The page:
David McLaughlin was a PC campaign strategist in New Brunswick, a chief of staff to former premier Bernard Lord, and a deputy minister in the provincial government.
Political spectacle combined with electoral fiasco to grudgingly produce what seemed to have been preordained at the outset: a Liberal majority government. But this was no smooth road to victory. Underneath, fault lines are gathering within the province on language and nationally on energy.
The day after, serious questions remain about the voting tabulations and management by Elections New Brunswick that caused collective political coronaries for every party. For two unexplained and unacceptable hours, the vote count stopped like a clock whose spring had wound down, at the closest of all election outcomes. Both the Liberals and the Progressive Conservatives were virtually tied in seats. And there it sat until the final onrush of AWOL votes found their way onto the counting boards giving Liberal leader Brian Gallant a modest six-seat majority in the legislature.
Whether the final disposition winds up in counting the votes manually, as the PCs are insisting, or electronically, as the Liberals are claiming, it is not clear the final outcome will change much. It would be wise and healthy for the province's democracy for the Liberals and the PCs to co-operate on an independent review of Election NB's conduct and reassure voters that, in fact, every vote was fairly and accurately counted.
Despite the drama, no party has much to brag about in this election. Mr. Gallant becomes premier with the worst popular vote total of any New Brunswick leader in history. For their part, the PCs posted their worst showing since 1995. The NDP garnered their best showing provincially but their leader resigned before the night was out. Meanwhile, a concerted showing in one Fredericton riding by the Green leader gave them one seat with half the popular vote as the seat-less NDP. Meanwhile, the popular vote fell to its lowest level ever.
If this election had an issue, it was shale gas fracking. Only the PCs favoured it. A majority of New Brunswickers voted for parties opposed to developing this resource. That does not bode well for the province's economic future.
The PC government labored under deep dissatisfaction with some of its policies. Continuing fiscal restraint and recent tax hikes eroded its popularity, making re-election a difficult gambit. Nevertheless, the spirited campaign of Premier David Alward sufficiently galvanized supporters to give them a better seat count than expected at the campaign's beginning.
But underneath, for both main parties, lie problems. Francophone New Brunswick voted Liberal in every seat but one; and with big majorities and significantly higher voter turnout than the provincial average. Where the PCs won, they did so with more modest majorities and either at or below the provincial turnout level.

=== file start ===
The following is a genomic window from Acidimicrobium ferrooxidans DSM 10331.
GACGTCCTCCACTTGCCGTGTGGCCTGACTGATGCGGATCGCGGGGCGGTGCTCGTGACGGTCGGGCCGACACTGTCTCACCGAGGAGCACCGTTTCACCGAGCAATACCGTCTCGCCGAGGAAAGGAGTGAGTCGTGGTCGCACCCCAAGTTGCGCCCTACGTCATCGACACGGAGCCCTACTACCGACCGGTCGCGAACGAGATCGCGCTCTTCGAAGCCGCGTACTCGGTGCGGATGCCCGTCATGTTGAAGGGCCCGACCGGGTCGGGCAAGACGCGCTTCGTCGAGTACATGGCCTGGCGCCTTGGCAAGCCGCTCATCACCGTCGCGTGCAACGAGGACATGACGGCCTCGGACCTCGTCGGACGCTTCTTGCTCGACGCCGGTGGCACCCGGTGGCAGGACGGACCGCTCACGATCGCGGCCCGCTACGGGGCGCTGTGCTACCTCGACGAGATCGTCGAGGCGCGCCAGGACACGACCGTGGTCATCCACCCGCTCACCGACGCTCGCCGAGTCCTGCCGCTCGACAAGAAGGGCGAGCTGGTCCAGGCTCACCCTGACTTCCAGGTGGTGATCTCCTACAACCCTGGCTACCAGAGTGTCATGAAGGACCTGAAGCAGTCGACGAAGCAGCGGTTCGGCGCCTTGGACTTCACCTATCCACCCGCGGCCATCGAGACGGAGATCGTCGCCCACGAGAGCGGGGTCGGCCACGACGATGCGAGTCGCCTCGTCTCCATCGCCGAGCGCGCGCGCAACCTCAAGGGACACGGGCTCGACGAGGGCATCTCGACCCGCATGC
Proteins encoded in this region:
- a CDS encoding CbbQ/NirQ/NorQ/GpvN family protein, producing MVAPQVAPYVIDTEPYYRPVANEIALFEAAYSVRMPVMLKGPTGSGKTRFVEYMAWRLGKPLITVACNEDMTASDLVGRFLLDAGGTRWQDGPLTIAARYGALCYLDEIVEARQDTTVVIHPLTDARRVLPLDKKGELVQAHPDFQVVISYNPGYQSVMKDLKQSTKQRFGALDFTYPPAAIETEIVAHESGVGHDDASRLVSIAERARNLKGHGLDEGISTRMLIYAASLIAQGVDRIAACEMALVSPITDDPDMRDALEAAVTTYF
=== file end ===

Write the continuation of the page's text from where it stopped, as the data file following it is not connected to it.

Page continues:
Anglophone New Brunswick gave its support mostly to the PCs. Perhaps a quarter of the new Liberal caucus hail from predominantly Anglophone ridings.
Language has long been the most difficult political issue in New Brunswick. The PCs will need to figure out how to rebuild the bi-cultural coalition first formed by Bernard Lord so successfully in 1999. The Liberals will need to determine how to broaden their appeal beyond safe northern, eastern, and Francophone seats.
National lessons are also apparent.
Federal Liberals will point to New Brunswick as the fourth provincial win in a row since Justin Trudeau became leader. With Newfoundland and Labrador strongly leaning Liberal as well, Atlantic Canada's 32 federal seats become dicier for the federal Conservatives, requiring gains elsewhere to offset any losses. New Brunswick's eight federal Conservative party seats make it the third-most Conservative province after Alberta and Saskatchewan. They can ill-afford to lose them.
The NB Liberal platform carried a revealing whiff of old-style tax and spending that appears to be a road-test of both the federal and Ontario Liberals. Higher taxes on the '1 per cent' combined with more infrastructure spending and a more leisurely path of deficit reduction, seems to be the new Liberal norm. Will it be Justin Trudeau's recipe?
Finally, there is energy and shale gas development. Alberta and Ottawa can breath a sigh of relief that the Energy East oil pipeline to the Saint John refinery from western Canada enjoyed bi-partisan support. The newly-minted Green MLA will challenge that but cannot stop it.
But new, domestic energy development in the province offered by shale gas appears set to join Nova Scotia in a frozen moratorium. Despite the clear referendum question posed by Mr. Alward's PCs on fracking, it was not enough to unite much more than a third of the electorate on this wedge issue.
For Prime Minister Stephen Harper's own controversial oil sands and energy development agenda, this might give some pause. Gathering enough of your committed voters on one side of the question cannot outweigh a majority of other voters if they simply want a new government.